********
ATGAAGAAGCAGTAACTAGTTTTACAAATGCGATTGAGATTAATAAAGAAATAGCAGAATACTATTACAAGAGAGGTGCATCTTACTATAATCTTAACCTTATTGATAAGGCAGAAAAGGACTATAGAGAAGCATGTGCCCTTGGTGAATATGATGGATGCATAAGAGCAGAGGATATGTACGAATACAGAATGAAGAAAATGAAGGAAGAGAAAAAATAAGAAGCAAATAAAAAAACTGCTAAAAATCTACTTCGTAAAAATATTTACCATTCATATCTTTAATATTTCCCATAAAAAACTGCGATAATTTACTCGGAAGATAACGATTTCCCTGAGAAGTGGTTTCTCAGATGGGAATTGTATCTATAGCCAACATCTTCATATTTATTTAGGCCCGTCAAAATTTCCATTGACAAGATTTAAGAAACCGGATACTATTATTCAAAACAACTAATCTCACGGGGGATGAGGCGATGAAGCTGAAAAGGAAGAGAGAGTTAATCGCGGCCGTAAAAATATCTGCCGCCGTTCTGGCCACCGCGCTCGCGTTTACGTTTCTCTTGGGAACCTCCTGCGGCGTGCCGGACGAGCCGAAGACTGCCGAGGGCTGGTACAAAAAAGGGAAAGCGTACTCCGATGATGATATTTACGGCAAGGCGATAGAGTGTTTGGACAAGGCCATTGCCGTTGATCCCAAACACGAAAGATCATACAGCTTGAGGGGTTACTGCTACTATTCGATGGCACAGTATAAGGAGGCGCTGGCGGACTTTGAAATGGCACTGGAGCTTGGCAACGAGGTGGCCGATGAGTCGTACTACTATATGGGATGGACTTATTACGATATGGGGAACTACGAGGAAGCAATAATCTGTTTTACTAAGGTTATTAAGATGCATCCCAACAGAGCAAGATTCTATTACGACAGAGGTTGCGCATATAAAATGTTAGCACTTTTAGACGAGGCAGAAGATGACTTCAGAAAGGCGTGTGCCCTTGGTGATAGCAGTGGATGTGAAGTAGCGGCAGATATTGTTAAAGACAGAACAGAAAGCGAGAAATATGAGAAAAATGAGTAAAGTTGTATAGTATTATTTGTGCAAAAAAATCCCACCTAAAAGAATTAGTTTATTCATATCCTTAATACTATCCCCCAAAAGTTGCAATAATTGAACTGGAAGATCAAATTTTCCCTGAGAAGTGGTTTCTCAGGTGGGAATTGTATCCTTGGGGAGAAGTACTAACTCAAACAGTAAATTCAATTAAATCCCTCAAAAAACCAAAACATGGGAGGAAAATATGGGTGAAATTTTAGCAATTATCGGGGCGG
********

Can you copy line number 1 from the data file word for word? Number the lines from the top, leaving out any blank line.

ATGAAGAAGCAGTAACTAGTTTTACAAATGCGATTGAGATTAATAAAGAAATAGCAGAATACTATTACAAGAGAGGTGCATCTTACTATAATCTTAACCTTATTGATAAGGCAGAAAAGGACTATAGAGAAGCATGTGCCCTTGGTGAATATGATGGATGCATAAGAGCAGAGGATATGTACGAATACAGAATGAAGAAAATGAAGGAAGAGAAAAAATAAGAAGCAAATAAAAAAACTGCTAAAAATCTACTTCGTAAAAATATTTACCATTCATATCTTTAATATTTCCCATAAAAAACTGCGATAATTTACTCGGAAGATAACGATTTCCCTGAGAAGTGGTTTCTCAGATGGGAATTGTATCTATAGCCAACATCTTCATATTTATTTAGGCCCGTCAAAATTTCCATTGACAAGATTTAAGAAACCGGATACTATTATTCAAAACAACTAATCTCACGGGGGATGAGGCGATGAAGCTGAAAAGGAAGAGAGAGTTAATCGCGGCCGTAAAAATATCTGCCGCCGTTCTGGCCACCGCGCTCGCGTTTACGTTTCTCTTGGGAACCTCCTGCGGCGTGCCGGACGAGCCGAAGACTGCCGAGGGCTGGTACAAAAAAGGGAAAGCGTACTCCGATGATGATATTTACGGCAAGGCGATAGAGTGTTTGGACAAGGCCATTGCCGTTGATCCCAAACACGAAAGATCATACAGCTTGAGGGGTTACTGCTACTATTCGATGGCACAGTATAAGGAGGCGCTGGCGGACTTTGAAATGGCACTGGAGCTTGGCAACGAGGTGGCCGATGAGTCGTACTACTATATGGGATGGACTTATTACGATATGGGGAACTACGAGGAAGCAATAATCTGTTTTACTAAGGTTATTAAGATGCATCCCAACAGAGCAAGATTCTATTACGACAGAGGTTGCGCATATAAAATGTTAGCACTTTTAGACGAGGCAGAAGATGACTTCAGAAAGGCGTGTGCCCTTGGTGATAGCAGTGGATGTGAAGTAGCGGCAGATATTGTTAAAGACAGAACAGAAAGCGAGAAATATGAGAAAAATGAGTAAAGTTGTATAGTATTATTTGTGCAAAAAAATCCCACCTAAAAGAATTAGTTTATTCATATCCTTAATACTATCCCCCAAAAGTTGCAATAATTGAACTGGAAGATCAAATTTTCCCTGAGAAGTGGTTTCTCAGGTGGGAATTGTATCCTTGGGGAGAAGTACTAACTCAAACAGTAAATTCAATTAAATCCCTCAAAAAACCAAAACATGGGAGGAAAATATGGGTGAAATTTTAGCAATTATCGGGGCGG